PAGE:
Greetings everyone! My name is Nichole Allem, and I’m writing you from the U.S. Center at COP-17 in Durban. The U.S. Center is a hub for two weeks of exciting side events, and is made possible through collaboration by many U.S. government agencies. Our programs showcase the best of what the United States has to offer in climate science and technology. You may have watched a few of our programs via live webcast, or read some of the tweets from @ClimateUSGov.
Today we have a guest blog post from an energetic youth delegate I met at the U.S. Center last week. William S. Wade, an American student at the University of North Carolina, came to Durban to attend COP sessions and conduct research for his studies at UNC Chapel Hill Public Policy. William had the opportunity to get the inside scoop on what the city of Durban is doing to be more green, which he writes about below.
An Inside Look at Durban Facilities: Building a Priority Zone.
While at COP, I spent the day with Ally, a local business administrator I had met earlier in the week. Sporting gray United Nations credentials and a solid handshake, Ally is an operational administrator behind COP17. She oversees the maintenance and construction of facilities, security, landscaping, and transport to and from the COP-17 campus in Durban.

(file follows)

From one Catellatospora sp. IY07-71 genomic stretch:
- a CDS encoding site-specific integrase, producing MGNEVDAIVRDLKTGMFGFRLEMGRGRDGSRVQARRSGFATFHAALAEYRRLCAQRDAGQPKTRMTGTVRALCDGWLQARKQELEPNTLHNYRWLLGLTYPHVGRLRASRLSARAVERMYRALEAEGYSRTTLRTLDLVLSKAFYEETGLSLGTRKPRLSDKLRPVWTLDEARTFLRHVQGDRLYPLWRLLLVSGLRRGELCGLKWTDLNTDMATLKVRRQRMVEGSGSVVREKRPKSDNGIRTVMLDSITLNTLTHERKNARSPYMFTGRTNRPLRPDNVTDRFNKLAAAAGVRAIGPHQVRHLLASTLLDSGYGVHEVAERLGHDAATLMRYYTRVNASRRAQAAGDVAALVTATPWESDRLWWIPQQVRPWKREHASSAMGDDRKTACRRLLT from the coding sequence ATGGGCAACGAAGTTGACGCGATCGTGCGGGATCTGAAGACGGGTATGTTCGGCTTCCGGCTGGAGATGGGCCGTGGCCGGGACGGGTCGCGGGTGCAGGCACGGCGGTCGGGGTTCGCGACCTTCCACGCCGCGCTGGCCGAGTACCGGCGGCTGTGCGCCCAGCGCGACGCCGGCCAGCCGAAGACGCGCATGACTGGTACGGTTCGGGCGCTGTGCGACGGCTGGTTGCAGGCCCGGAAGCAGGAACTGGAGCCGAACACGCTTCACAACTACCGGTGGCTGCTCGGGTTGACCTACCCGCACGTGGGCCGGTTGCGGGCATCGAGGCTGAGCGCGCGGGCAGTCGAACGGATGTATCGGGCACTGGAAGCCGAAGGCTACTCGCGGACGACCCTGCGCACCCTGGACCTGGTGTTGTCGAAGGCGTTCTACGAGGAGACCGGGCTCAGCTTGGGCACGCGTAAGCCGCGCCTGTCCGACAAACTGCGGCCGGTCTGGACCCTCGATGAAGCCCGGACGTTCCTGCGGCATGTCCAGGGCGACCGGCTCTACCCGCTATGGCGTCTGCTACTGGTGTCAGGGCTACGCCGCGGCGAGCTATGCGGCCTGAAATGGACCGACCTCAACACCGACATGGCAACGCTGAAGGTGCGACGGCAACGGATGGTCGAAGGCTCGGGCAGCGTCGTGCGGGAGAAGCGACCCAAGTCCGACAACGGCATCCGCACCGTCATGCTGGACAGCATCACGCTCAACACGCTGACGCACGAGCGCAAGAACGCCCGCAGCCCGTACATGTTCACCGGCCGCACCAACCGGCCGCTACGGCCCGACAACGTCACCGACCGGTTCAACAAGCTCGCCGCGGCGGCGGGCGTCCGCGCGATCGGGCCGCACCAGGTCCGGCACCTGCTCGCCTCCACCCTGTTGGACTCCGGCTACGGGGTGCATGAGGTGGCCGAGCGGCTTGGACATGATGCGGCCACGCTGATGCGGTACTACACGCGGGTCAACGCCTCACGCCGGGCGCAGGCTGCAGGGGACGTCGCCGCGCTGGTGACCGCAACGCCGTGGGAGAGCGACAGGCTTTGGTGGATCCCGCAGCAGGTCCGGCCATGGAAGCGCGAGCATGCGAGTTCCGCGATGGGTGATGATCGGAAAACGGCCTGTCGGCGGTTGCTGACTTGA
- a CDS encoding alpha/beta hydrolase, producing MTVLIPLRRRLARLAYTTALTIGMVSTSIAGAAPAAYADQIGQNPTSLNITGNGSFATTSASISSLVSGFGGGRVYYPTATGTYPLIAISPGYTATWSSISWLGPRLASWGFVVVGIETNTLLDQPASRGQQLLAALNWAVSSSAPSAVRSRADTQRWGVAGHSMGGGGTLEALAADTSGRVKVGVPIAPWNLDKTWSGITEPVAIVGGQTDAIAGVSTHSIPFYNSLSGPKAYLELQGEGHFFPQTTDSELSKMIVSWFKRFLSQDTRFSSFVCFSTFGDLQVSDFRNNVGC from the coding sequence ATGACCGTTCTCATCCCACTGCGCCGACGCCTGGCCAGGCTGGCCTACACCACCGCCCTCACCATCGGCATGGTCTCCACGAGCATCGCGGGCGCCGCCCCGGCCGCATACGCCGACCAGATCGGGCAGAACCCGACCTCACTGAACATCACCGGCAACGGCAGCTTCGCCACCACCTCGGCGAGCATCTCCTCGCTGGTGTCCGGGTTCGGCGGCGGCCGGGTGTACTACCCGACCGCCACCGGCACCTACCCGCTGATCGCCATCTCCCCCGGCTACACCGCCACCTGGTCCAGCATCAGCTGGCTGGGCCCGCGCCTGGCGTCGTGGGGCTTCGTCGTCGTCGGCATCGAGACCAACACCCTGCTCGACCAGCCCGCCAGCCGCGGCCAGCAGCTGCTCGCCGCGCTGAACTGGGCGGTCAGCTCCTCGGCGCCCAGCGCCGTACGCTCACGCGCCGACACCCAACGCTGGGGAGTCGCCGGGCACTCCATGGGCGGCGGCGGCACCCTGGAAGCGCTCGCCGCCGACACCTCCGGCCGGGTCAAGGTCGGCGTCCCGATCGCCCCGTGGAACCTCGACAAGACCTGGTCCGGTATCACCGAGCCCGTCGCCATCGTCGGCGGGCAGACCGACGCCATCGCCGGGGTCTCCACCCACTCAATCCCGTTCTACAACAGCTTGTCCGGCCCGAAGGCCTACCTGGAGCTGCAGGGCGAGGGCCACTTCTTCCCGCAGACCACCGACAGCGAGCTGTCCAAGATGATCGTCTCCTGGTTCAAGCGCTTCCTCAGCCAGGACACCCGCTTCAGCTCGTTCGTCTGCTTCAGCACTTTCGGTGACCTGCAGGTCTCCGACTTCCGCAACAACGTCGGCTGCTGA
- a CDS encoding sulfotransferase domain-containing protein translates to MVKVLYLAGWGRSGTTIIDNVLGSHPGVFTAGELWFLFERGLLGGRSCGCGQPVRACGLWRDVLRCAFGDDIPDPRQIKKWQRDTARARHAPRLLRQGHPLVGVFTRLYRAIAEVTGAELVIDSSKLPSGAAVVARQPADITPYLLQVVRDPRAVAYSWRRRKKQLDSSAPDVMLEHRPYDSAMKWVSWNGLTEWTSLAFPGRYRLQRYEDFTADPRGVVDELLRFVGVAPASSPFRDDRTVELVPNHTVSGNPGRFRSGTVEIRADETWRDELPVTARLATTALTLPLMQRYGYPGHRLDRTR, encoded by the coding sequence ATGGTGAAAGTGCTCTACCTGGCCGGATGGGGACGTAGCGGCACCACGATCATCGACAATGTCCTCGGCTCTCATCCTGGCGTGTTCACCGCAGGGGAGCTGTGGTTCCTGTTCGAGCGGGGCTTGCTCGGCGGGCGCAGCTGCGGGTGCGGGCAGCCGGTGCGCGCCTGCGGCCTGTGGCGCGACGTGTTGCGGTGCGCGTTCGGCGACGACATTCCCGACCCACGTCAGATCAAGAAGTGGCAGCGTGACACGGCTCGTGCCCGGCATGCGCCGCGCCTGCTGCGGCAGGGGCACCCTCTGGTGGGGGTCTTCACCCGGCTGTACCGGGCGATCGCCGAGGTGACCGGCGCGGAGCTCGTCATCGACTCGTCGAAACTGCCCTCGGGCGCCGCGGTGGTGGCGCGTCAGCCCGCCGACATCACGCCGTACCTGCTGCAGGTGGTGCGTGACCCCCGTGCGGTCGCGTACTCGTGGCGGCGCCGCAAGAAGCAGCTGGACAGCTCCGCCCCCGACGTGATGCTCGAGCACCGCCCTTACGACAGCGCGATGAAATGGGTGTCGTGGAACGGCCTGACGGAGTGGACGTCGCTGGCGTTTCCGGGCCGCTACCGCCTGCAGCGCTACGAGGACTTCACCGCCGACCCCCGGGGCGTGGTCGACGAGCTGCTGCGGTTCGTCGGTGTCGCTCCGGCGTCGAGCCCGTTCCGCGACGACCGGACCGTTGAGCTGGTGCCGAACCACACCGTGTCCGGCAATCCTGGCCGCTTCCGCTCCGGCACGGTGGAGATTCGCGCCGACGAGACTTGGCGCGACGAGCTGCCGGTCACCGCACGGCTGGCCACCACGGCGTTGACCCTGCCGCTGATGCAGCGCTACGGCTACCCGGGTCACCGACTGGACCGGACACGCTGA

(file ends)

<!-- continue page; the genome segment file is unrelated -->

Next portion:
But it’s not just COP-17 that Ally supervises. She also oversees Durban’s PriorityZone, an urban reclamation program authorized by the Municipal Government. PriorityZone also facilitates site management over Durban’s markets, taxis, and municipal transport infrastructure and liaises with local police and the Republic of South Africa’s Army. PriorityZone emphasizes its development of an integrated services provision system to achieve Durban’s development goals while meeting community needs in the face of historical challenges to a stressed public facilities system. In response, PriorityZone has become an innovative company; fulfilling some community needs through development of a responsive business model to variable conditions in Durban, especially those pertaining to pathways out of poverty.
Ally invited me on a private look at Priority Zone’s urban garden – covering approximately 5,570 square meters of the PriorityZone headquarters on its very sunny roof. She says, what started merely as new office dining solution, grew into a project of its own: furnishing a dynamic social hub for the company.
The space is part of ongoing reclamation efforts covering the precinct under PriorityZone’s jurisdiction: restoring a civility to urban spaces threatened by poverty-related crime & prior neglect. Ally is proud of the new crop-producing facility, as it has lead to new job creation, lowered PriorityZone’s energy costs, and has also had a hand in fighting crime. It was a great opportunity to learn more about Durban’s greening efforts from a local expert!